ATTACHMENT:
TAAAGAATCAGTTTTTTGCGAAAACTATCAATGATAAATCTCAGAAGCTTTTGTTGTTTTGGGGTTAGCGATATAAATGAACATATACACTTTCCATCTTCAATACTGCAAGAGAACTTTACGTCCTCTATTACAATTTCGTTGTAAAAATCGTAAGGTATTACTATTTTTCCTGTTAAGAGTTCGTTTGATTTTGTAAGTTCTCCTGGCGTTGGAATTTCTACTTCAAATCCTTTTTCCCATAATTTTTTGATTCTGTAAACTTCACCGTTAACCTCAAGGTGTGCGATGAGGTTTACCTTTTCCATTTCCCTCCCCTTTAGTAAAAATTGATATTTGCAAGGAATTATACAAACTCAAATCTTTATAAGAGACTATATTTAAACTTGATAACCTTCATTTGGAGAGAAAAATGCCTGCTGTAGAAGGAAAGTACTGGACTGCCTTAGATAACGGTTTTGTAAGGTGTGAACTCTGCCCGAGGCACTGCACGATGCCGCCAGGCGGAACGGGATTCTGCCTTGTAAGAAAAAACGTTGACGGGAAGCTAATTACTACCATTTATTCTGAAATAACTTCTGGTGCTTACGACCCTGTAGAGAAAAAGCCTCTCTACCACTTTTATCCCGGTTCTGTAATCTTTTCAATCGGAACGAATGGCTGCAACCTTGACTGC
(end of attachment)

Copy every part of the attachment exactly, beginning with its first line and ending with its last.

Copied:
TAAAGAATCAGTTTTTTGCGAAAACTATCAATGATAAATCTCAGAAGCTTTTGTTGTTTTGGGGTTAGCGATATAAATGAACATATACACTTTCCATCTTCAATACTGCAAGAGAACTTTACGTCCTCTATTACAATTTCGTTGTAAAAATCGTAAGGTATTACTATTTTTCCTGTTAAGAGTTCGTTTGATTTTGTAAGTTCTCCTGGCGTTGGAATTTCTACTTCAAATCCTTTTTCCCATAATTTTTTGATTCTGTAAACTTCACCGTTAACCTCAAGGTGTGCGATGAGGTTTACCTTTTCCATTTCCCTCCCCTTTAGTAAAAATTGATATTTGCAAGGAATTATACAAACTCAAATCTTTATAAGAGACTATATTTAAACTTGATAACCTTCATTTGGAGAGAAAAATGCCTGCTGTAGAAGGAAAGTACTGGACTGCCTTAGATAACGGTTTTGTAAGGTGTGAACTCTGCCCGAGGCACTGCACGATGCCGCCAGGCGGAACGGGATTCTGCCTTGTAAGAAAAAACGTTGACGGGAAGCTAATTACTACCATTTATTCTGAAATAACTTCTGGTGCTTACGACCCTGTAGAGAAAAAGCCTCTCTACCACTTTTATCCCGGTTCTGTAATCTTTTCAATCGGAACGAATGGCTGCAACCTTGACTGC